Tribal Government & News

Tribal Librarian Merion Mercier checking out after 29 years of service to the Tribe

01.17.2019 Danielle Frost Tribal employees
Tribal Librarian Marion Mercier

After 29 years with the Tribe, Librarian Marion Mercier is trading in her library card for retirement adventures.

“It’s time,” she says. “I’m looking forward to visiting libraries, museums and small towns across the state, and doing some rock hounding.”

A lifelong Oregonian, Mercier, 64, grew up in Grand Ronde and began working for the Tribe’s Social Services Department in 1990 as a caseworker. Her tenure puts her among some of the Tribe’s longest-serving employees.

“I was going to retire at 62, but our library patrons are wonderful and I feel like I have the best job at the Tribe,” she says. “But it’s time for new things.”

After three years with Social Services, Mercier transferred to the Education Department, where she served in several roles before becoming the librarian. She helped plan the library building’s construction while serving as the Tribe’s Education manager.

“It was a big change when the library moved here (in 2002),” she says. “Prior to having a location, the library collection was very limited and mainly used by employees and Education Department students.”

During those past 16 years, the library has been expanded and remodeled, and its collection has grown from 800 to 18,000 items.

After five years as Education manager, Mercier started working as the librarian in 2006 when the Tribe began funding the library.

"I enjoy the people that come into the library the most and I also enjoy the collection we have here,” she says. “This is a great work environment and has been an awesome experience. We get a lot of support from our Tribal Council.”

Although Mercier has enjoyed her time working for the Tribe, especially as a librarian, she wants time to pursue other passions while she is still young and healthy enough to do so.

“I feel like I have been working since I was 9 years old,” she says. “I’m tired of being on a schedule and am ready to do some other things I have put off doing. It will also be nice to visit family more. Even though I live in the local area, we don’t get together the way we used to. Just dropping in on people is a thing of the past. When I was growing up in Grand Ronde, we did that a lot.”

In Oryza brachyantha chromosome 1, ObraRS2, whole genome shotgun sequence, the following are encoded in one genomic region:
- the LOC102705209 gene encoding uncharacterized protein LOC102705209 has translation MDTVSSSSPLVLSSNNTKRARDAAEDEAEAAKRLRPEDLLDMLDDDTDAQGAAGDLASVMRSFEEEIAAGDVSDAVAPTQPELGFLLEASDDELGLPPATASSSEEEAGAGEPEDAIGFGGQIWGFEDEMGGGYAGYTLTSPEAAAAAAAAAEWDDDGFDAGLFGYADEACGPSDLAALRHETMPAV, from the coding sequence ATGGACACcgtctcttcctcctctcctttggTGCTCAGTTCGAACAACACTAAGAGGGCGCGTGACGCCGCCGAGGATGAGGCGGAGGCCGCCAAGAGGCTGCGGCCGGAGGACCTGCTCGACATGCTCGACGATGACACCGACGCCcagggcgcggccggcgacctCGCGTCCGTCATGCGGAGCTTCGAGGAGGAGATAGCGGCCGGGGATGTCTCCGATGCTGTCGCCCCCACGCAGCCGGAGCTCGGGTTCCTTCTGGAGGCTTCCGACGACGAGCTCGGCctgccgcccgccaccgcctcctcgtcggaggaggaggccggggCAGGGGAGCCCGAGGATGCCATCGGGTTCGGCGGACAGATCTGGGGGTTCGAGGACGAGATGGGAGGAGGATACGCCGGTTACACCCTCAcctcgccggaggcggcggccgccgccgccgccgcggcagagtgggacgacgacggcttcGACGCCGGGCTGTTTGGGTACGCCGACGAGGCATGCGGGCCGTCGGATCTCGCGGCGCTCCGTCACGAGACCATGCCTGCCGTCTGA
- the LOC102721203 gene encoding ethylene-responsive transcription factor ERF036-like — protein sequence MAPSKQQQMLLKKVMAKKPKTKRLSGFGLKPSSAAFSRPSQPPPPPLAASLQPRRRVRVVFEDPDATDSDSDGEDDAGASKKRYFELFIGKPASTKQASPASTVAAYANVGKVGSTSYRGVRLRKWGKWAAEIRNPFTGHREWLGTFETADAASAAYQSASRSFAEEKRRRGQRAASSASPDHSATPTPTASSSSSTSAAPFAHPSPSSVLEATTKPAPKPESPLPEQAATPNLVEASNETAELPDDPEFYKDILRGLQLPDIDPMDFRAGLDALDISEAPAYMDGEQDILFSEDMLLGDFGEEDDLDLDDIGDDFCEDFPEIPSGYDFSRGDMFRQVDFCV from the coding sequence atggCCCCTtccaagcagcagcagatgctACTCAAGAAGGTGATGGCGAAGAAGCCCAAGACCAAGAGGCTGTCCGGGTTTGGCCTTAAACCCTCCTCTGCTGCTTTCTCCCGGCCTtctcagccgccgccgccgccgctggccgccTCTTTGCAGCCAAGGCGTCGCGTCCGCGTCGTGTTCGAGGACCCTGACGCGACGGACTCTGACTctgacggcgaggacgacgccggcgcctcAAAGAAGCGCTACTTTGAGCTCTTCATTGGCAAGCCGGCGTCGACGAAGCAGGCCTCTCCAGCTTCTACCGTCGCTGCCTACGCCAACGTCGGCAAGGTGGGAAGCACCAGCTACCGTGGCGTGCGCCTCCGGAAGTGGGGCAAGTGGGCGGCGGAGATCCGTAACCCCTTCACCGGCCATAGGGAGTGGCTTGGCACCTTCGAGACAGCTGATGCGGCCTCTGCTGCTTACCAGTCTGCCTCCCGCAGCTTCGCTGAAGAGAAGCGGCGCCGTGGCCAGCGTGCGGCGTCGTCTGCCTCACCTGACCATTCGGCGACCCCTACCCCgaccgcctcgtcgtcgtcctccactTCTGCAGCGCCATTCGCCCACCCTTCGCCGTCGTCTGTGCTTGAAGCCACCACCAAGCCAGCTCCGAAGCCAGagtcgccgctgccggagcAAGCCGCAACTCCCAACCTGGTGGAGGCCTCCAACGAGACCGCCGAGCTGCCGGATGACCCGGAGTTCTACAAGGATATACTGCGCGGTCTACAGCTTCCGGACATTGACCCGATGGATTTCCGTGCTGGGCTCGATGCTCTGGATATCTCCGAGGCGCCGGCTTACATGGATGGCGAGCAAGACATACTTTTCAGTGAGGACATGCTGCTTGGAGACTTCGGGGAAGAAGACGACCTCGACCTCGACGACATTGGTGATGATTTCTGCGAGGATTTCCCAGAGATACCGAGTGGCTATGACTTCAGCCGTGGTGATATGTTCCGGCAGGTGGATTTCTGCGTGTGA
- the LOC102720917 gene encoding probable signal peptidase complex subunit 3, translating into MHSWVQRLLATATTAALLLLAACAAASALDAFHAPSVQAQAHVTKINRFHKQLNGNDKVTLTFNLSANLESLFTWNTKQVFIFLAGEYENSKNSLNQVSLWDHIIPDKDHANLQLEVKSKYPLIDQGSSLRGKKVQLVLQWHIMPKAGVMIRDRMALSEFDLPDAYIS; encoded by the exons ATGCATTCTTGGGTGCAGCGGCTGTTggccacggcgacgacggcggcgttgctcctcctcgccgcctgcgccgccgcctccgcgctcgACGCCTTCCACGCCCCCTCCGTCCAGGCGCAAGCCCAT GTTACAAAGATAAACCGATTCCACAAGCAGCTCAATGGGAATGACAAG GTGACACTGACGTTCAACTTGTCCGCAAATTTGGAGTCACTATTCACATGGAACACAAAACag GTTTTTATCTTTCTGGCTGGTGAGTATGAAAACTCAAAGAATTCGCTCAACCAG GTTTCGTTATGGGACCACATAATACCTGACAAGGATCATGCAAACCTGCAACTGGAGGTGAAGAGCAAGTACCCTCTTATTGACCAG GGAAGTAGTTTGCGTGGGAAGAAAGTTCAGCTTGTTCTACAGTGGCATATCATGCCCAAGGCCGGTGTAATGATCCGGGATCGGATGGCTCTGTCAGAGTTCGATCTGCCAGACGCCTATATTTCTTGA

Mercier is the daughter of Rose (Reznicsek) and Marion Mercier. Her grandparents were Agnes (Leno) and Arthur Mercier, and Myrtle (Robson) and Adam Reznicsek. She has two children, Candi Buswell, who works for the Tribe’s Adult Foster Care lodges, and Anthony Henry. She also has two grandchildren, Ava Buswell and Josh Henry.

Although Mercier acknowledges it will take some getting used to, she is excited about the prospect of sleeping in on the weekdays if she feels like it, and having the time at home to do projects such as organizing and painting.

Her favorite memories of being a librarian are having all of the youth groups come into the library and listening to the volunteer readers tell stories to groups of children.

“They each bring their own personality, and it is fun to listen to different people read about different things,” Mercier said.

She has several favorite books, which range from classics to children’s stories. Some of these are “The Giving Tree” and “Where the Sidewalk Ends” by Shel Silverstein, “Gone with the Wind” by Margaret Mitchell, “Treasure Mountain” by Evelyn Sibley Lampman, “The Last Yoncalla” by Dean Baker, “Reservation Blues” by Sherman Alexie, “My Sister’s Keeper” by Jodi Picoult, “To Kill a Mockingbird” by Harper Lee, “Words Under the Words” by Naomi Shihab Nye, “Wild About Books” by Judy Sierra, “Duck on a Bike” by David Shannon and “Someday” by Eileen Spinelli.

“If it’s a fun topic and somewhat inspirational, I love that book for kids,” Mercier says. “Young kids need something fun and meaningful. I also like the classics, poetry and good stories in general that keep my attention and have enough details.”

When Mercier retires Jan. 31, Recreation Specialist Harris Reibach will serve an interim librarian. He has been training with Mercier to learn the ins and outs of library work.

“I truly believe this is the best job at the Tribe,” she says. “I believe that because when people come in here, they want to be here. That makes a real difference.”

She advises her successor to remember that people come first in the job.

“When you are working at the library, you are there to provide a service,” Mercier says. “You want people to feel welcome so they can accomplish what they need. We are there to serve and I hope the library always remembers that is a priority.”

Mercier is also grateful for the Tribe’s Restoration in 1983, which has allowed her to work in Grand Ronde.

“It’s been nice to stay in our community and have a job that allowed me to be here and raise my family, and not have to move away,” she says. “Being a part of the Tribe is such a blessing and our library patrons are wonderful.”